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Asia-pacific

South Korea holds military drill despite North's warning

Text by News Wires

Latest update : 2012-02-20

South Korean forces staged a live-fire artillery exercise near the disputed Yellow Sea border on Monday, despite warnings from North Korea’s new leadership of a “merciless” retaliation.

AFP - South Korean troops Monday held a live-fire artillery exercise near the disputed Yellow Sea border with North Korea despite the North's threats of "merciless" retaliation.

The defence ministry said the Marine Corps -- which guards "frontline" islands near the flashpoint border -- began the exercise at about 10 am (0100 GMT) and ended before noon.

About 1,400 civilians living on the islands were evacuated to bomb shelters during the drill, a local official said. But there was no immediate military response from the North to what Seoul terms a "routine" drill.

The North was notified of the scheduled exercise at the border truce village of Panmunjom on Sunday. Hours afterwards its military vowed "merciless retaliatory strikes" if any shells land in waters claimed by Pyongyang.

It said Seoul "should not forget the lesson" of the bombardment of Yeonpyeong island in November 2010, which killed four South Koreans.

The North said that attack was in retaliation for a live-fire exercise which dropped shells into waters which Pyongyang considers part of its maritime territory.

The 2010 attack briefly sparked fears of war and triggered a major South Korean military build-up on the islands. Seoul has vowed to hit back harder, using air power, for any fresh strike.

Early Monday, Pyongyang repeated threats of retaliation.

"If the puppet warmongers preempt reckless firing despite our warning, they will not escape punishment thousands-fold severer than the past Yeonpyeong Island shelling," said a statement.

Seoul's unification ministry, which handles cross-border ties, said the regular exercise was held to safeguard national security and was not related to inter-Korean relations.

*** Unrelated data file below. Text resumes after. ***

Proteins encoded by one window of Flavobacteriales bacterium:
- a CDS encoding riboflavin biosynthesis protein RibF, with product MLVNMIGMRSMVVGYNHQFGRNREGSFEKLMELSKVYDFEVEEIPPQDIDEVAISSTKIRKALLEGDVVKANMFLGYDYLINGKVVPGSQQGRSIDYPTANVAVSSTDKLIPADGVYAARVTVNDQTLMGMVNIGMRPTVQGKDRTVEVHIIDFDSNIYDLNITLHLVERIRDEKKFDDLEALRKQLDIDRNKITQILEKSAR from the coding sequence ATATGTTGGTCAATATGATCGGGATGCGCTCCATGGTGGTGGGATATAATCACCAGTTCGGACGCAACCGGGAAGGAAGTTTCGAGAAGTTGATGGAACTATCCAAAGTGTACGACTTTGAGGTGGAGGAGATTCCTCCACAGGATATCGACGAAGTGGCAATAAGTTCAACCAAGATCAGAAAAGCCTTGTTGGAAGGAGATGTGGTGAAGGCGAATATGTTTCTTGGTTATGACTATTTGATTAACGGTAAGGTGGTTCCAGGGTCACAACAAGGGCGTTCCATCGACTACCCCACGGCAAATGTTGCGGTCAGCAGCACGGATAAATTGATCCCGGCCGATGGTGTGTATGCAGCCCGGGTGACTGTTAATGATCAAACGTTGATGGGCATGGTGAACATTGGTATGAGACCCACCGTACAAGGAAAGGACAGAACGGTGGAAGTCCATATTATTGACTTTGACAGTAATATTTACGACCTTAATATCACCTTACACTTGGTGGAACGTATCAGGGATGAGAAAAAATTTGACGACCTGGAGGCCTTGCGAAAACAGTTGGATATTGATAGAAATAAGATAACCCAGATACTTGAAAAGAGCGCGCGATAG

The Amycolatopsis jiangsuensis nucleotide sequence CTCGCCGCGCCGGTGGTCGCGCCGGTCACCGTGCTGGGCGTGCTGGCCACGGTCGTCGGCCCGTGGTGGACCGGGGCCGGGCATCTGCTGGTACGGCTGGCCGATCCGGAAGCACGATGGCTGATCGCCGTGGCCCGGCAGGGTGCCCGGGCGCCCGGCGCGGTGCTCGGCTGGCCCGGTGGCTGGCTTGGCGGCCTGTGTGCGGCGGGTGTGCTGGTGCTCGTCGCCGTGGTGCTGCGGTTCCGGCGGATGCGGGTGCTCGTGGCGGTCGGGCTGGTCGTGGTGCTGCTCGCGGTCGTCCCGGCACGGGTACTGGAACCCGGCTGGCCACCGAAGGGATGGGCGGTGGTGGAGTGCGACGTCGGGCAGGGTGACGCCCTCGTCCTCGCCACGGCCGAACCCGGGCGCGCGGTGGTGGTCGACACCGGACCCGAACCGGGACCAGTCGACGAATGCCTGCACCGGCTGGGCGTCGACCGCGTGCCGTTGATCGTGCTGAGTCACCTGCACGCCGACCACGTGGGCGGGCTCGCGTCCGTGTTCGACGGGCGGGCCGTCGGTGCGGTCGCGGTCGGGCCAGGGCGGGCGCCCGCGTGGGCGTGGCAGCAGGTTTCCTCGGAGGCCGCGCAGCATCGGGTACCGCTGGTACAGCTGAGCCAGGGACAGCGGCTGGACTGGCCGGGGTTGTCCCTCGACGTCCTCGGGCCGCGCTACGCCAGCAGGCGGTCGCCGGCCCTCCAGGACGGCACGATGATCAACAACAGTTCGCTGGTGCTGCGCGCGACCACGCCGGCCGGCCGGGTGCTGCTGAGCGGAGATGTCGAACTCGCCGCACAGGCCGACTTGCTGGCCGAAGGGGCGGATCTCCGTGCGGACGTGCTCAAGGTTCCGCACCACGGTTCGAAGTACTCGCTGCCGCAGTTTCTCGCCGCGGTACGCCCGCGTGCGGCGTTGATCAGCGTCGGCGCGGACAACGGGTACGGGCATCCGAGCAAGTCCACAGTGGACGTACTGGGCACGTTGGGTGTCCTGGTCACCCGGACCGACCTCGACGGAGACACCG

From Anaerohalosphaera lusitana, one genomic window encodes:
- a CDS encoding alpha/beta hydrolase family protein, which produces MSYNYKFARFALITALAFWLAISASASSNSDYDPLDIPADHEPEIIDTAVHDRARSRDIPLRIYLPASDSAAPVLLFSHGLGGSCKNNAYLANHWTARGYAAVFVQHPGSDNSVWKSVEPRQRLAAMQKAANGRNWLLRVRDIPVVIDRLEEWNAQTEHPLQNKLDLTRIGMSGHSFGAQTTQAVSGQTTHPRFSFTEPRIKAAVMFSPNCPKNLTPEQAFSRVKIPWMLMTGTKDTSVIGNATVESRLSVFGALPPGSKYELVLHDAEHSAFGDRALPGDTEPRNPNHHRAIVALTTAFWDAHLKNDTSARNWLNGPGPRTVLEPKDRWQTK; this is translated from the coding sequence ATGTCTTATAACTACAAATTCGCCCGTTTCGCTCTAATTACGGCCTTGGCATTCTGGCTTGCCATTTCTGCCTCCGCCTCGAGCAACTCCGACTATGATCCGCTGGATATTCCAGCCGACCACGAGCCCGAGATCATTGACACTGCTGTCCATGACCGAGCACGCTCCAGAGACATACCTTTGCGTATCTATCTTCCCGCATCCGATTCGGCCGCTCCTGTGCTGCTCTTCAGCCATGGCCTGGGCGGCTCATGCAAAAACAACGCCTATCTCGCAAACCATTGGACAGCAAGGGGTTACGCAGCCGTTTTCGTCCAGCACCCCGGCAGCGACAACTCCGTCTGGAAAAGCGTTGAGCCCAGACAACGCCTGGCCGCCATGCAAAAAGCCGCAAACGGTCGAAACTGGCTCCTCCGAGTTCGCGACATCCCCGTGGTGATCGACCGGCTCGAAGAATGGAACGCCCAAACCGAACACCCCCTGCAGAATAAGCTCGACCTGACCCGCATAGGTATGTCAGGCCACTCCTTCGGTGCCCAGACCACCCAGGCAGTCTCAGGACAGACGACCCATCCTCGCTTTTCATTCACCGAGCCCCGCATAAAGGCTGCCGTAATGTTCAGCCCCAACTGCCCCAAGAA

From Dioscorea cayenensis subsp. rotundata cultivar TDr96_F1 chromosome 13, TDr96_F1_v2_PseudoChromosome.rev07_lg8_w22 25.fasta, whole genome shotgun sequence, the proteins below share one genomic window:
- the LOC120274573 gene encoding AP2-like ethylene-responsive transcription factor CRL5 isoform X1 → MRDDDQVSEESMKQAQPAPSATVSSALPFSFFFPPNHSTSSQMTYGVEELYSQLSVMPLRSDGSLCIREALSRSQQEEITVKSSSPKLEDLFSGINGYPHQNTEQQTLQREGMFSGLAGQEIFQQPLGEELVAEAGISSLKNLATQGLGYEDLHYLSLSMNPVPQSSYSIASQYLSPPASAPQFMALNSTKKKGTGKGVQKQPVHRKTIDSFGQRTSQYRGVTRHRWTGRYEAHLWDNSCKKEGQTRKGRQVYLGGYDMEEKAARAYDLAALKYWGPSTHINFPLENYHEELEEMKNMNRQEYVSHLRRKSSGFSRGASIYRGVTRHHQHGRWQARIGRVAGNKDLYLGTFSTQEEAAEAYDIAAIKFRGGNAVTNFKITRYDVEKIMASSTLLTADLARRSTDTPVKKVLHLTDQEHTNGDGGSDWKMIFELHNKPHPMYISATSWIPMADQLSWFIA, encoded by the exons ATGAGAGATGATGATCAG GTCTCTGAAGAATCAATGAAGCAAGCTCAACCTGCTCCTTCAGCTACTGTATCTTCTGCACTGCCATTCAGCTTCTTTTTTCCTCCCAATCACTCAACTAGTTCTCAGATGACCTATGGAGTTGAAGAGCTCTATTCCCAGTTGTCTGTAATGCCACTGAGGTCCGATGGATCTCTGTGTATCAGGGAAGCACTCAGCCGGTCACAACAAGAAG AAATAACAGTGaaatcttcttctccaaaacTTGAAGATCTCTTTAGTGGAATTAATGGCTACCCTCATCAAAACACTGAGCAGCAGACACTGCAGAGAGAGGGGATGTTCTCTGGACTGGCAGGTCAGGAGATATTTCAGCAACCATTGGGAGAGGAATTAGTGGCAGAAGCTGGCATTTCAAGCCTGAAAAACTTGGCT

The drill is taking place during the delicate transition period following the death in December of the North's longtime leader Kim Jong-Il, who was succeeded by his young and untested son Jong-Un.

Jong-Un "faces a tough task in shattering this perception that he is a young, weak and inexperienced leader", said Paik Hak-Soon of South Korea's Sejong Institute think-tank who criticised the timing of the exercise.

"So he's more likely to take bold, unannounced military actions to break such a perception," Paik told AFP. "So the South right now is taking a lot of risk as far as I see."

Jang Yong-Seok, from the Institute for Peace and Unification Studies at Seoul National University, said the North is trying to sway public opinion in the South before April's parliamentary election.

It "is trying to make it look as if the South's current administration is to blame for all inter-Korean military tension," Jang told Yonhap news agency.

The US and South Korean navies are scheduled to stage a separate joint anti-submarine drill further to the south in the Yellow Sea from Monday to Friday.

And a major annual US-South Korean drill known as Key Resolve will start on February 27 and continue until March 9. North Korea denounces such joint drills as a rehearsal for invasion.

Paik said the North may tolerate the joint exercises. But Monday's live-fire exercise solely by the South would be seen as more of an inter-Korean issue.

"Tension is constantly escalating and it may soon reach the point where the North will seriously launch attacks on the South," he said.

The North's ruling party separately announced it will hold a special conference in April to "glorify" late leader Kim and rally around Jong-Un.

Paik said the meeting was expected to formally appoint the son as head of the ruling Workers' Party, putting him firmly in power.
 

Date created : 2012-02-20

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